The adults wanted to visit the sunny isle of Capri, so the next morning after a welcome breakfast of tiny toast triangles, not very crispy bacon and eggs, we went to the marina to get tickets for the boat over. It was a madhouse, with many different lineups and a slightly confusing assortment of scheduled boats to choose from, and many people disregarding said lines. We made it onto the 9:50 fast boat. As we boarded, the crew were repeatedly announcing that the ride would be rough and advising people where to sit if they had a tendency to sea sickness. It was a hilarious experience, me with my husband and mother-in-law on either side of me and aunt and uncle across, all of us gripping onto our seats and some of us trying not to hurl, with Randy and Pino laughing at us and Rita, full of energy, walking up and down the aisles and taking pictures. I felt worse after I got off the boat, trying to walk on spaghetti legs.
The island of Capri is an incredibly popular resort getaway, and with good reason. It is incredibly gorgeous and has stunning views. Of course, as soon as we got off the boat we were met by hordes and hordes of people. We waited in line for tickets for the funicular, waited in line for the funicular, and eventually squeezed in like anchovies in a tin and got out in the upper part of the town also called Capri. None of us really had a plan for the island, which may have been a mistake. We started off by walking down the main street through town – very, very slowly. Partly because of the various ages in our party, and partly because the road was covered with pedestrians, cabs and smelly diesel buses constantly going by. We stopped at a few lookout points and took typical tourist pictures. The town was very charming, but it was hard for me to picture what it would be like without all of the visitors. I have a feeling even the people who live there can’t imagine what it looks like without so many visitors. Pino and Rita found a little deli style shop selling meat, cheese, bread, the best olives I’ve ever had, drinks and prepared food liked stuffed eggplant. We all grabbed a few things and had a potluck style lunch with the pigeons on one of the few benches nearby. After more aimless wandering, we ended up sitting on a log on the beach near the pier, myself enjoying a coconut gelato, Lorise writing on postcards, and Pino and Rita having a romantic moment by the water. We headed back to Sorrento after just a few hours on the island.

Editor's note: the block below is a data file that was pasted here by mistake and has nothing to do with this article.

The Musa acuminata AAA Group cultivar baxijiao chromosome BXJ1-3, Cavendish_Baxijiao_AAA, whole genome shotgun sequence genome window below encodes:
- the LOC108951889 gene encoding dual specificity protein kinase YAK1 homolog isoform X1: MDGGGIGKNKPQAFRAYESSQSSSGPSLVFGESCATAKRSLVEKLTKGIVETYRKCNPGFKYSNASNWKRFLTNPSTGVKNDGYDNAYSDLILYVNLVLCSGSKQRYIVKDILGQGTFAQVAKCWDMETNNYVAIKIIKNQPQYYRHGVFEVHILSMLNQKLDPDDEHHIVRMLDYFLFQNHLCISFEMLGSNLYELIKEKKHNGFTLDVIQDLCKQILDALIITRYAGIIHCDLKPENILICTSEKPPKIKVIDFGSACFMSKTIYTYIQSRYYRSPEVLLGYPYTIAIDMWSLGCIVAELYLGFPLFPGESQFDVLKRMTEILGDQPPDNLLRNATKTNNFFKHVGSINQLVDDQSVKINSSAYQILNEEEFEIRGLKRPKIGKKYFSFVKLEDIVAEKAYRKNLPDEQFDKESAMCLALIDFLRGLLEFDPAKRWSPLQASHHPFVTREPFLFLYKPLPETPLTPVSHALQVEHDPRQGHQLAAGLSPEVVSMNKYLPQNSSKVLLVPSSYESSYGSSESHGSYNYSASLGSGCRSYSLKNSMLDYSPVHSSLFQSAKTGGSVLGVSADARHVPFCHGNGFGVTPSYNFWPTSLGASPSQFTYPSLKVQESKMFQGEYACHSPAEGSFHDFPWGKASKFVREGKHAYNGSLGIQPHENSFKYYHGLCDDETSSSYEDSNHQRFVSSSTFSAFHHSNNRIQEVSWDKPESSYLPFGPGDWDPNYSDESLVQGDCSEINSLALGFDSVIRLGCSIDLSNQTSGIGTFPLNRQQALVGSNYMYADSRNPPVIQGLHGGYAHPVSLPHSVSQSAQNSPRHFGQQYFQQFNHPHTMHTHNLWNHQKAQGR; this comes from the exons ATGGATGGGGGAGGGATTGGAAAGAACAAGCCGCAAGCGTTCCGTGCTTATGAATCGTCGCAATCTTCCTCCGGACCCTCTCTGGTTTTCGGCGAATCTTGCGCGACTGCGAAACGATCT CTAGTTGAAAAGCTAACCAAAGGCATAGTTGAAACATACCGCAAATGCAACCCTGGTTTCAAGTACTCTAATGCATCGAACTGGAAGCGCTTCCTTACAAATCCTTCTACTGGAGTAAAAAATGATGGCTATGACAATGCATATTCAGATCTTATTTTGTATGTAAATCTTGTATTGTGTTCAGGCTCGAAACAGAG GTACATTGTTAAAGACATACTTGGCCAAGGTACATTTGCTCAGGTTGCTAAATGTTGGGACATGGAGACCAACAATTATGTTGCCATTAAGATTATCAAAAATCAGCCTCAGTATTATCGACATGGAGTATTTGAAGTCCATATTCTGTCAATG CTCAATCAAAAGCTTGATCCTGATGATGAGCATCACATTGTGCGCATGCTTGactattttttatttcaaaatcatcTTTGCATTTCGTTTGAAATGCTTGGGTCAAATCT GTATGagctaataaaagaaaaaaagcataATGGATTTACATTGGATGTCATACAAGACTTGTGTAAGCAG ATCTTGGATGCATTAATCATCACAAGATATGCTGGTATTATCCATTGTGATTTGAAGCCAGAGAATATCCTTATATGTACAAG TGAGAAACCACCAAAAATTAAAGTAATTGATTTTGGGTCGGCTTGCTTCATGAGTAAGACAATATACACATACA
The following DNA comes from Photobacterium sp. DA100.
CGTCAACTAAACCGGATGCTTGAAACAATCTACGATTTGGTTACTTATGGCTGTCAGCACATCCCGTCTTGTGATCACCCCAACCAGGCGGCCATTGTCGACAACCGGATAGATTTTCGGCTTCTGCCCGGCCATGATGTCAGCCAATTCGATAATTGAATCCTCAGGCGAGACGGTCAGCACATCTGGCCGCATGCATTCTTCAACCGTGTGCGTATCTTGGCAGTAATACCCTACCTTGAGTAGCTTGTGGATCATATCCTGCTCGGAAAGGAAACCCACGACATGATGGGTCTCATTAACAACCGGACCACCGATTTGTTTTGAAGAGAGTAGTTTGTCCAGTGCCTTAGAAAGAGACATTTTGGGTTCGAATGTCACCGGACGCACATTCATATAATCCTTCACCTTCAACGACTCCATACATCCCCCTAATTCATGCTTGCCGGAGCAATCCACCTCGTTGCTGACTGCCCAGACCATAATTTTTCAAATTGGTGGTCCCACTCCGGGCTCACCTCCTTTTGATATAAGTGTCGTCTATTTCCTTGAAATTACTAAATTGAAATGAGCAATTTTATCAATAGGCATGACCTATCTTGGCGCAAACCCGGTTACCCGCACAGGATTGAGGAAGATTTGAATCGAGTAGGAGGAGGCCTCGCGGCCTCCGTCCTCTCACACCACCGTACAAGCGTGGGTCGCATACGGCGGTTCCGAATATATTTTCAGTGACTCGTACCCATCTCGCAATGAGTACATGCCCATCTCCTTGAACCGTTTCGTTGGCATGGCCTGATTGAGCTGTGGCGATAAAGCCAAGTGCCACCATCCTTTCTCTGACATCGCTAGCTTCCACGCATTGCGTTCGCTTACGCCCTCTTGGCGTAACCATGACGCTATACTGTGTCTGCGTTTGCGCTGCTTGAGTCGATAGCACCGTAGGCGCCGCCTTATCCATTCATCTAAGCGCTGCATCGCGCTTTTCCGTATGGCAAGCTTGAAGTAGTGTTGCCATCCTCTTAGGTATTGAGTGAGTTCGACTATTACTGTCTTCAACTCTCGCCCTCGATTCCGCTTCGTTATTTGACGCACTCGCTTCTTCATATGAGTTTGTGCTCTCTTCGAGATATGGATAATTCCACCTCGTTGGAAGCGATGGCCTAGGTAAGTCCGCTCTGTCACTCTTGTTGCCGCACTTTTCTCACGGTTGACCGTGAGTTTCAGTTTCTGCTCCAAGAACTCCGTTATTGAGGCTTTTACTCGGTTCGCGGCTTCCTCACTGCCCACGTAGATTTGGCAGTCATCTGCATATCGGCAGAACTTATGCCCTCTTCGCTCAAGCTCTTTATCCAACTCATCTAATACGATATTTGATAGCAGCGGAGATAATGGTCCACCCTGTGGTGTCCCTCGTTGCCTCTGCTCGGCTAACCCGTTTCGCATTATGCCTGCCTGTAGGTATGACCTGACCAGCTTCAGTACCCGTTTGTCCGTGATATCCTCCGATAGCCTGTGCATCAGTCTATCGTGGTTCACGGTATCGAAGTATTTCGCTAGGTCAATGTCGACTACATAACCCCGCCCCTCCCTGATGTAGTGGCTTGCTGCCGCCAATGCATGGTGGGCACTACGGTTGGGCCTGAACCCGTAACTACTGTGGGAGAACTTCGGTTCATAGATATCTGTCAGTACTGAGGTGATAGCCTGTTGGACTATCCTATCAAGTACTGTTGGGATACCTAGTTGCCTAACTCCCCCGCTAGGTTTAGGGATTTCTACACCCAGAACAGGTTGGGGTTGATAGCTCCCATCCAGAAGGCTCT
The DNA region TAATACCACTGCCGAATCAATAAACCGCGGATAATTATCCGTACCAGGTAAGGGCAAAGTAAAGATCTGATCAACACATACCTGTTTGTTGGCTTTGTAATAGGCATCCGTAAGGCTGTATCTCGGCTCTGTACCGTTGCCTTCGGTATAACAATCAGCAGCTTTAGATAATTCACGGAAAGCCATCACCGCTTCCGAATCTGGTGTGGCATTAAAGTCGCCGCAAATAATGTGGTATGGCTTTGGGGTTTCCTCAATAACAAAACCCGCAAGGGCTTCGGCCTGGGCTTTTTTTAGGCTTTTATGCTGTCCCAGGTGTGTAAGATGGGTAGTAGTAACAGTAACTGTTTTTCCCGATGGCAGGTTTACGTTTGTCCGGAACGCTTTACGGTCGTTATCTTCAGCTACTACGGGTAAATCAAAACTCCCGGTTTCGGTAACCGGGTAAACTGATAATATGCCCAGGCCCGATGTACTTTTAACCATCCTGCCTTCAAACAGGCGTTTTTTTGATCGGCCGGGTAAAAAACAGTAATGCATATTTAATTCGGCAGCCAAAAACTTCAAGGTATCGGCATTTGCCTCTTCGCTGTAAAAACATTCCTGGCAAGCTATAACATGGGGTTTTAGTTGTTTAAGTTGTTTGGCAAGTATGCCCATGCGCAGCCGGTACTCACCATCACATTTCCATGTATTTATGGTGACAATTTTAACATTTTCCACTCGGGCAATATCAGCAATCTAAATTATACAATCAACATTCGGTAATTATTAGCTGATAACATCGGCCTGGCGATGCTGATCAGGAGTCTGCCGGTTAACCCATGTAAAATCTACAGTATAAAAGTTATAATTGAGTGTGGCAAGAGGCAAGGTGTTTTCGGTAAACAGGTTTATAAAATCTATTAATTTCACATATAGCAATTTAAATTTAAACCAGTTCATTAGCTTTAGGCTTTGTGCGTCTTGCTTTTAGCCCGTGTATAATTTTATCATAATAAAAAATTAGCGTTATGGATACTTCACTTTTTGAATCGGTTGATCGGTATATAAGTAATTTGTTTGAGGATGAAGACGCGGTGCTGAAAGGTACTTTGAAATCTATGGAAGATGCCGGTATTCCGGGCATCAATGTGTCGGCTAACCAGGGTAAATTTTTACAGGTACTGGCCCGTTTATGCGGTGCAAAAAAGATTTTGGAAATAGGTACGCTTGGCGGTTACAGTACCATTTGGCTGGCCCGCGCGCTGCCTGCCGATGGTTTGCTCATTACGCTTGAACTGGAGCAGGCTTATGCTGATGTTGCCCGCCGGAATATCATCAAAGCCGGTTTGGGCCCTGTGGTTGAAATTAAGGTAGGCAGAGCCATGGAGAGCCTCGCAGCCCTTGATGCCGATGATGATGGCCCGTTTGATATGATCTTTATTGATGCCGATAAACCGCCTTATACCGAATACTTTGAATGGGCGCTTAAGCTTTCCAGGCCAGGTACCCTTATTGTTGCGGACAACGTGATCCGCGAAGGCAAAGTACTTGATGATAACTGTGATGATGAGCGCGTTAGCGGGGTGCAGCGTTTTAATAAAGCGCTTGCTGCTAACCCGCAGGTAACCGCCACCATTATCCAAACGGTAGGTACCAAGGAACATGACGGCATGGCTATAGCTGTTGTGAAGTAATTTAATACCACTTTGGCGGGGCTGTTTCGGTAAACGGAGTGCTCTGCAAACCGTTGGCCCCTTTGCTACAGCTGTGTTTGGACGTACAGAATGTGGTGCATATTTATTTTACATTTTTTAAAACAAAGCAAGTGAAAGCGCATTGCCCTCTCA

We spent the rest of the afternoon and evening on the rooftop patio. Pino and Rita kindly went to the grocery store for us and picked up some bread, prosciutto, parmesan, provolone and potato chips. We snacked, sipped on wine, caught up on writing and relaxed. As the afternoon turned to evening, Rita worked her magic in the kitchen and created a spectacular dinner for all of us. Fresh pasta with a bounty of fresh seafood and homemade tomato sauce alongside a fresh salad with prawns with a simple oil and vinegar dressing. What a wonderful talent to have, to be able to walk into a store, grab a bunch of items, and create something delicious on the spot. Cooking is not my forte so I really appreciate this in people. We spent over six hours on the roof that evening and went through about eight bottles of wine. After all of that, we still managed to drag ourselves down the 83 stairs and join la passengiata again, not without a few scoops of gelato on the way.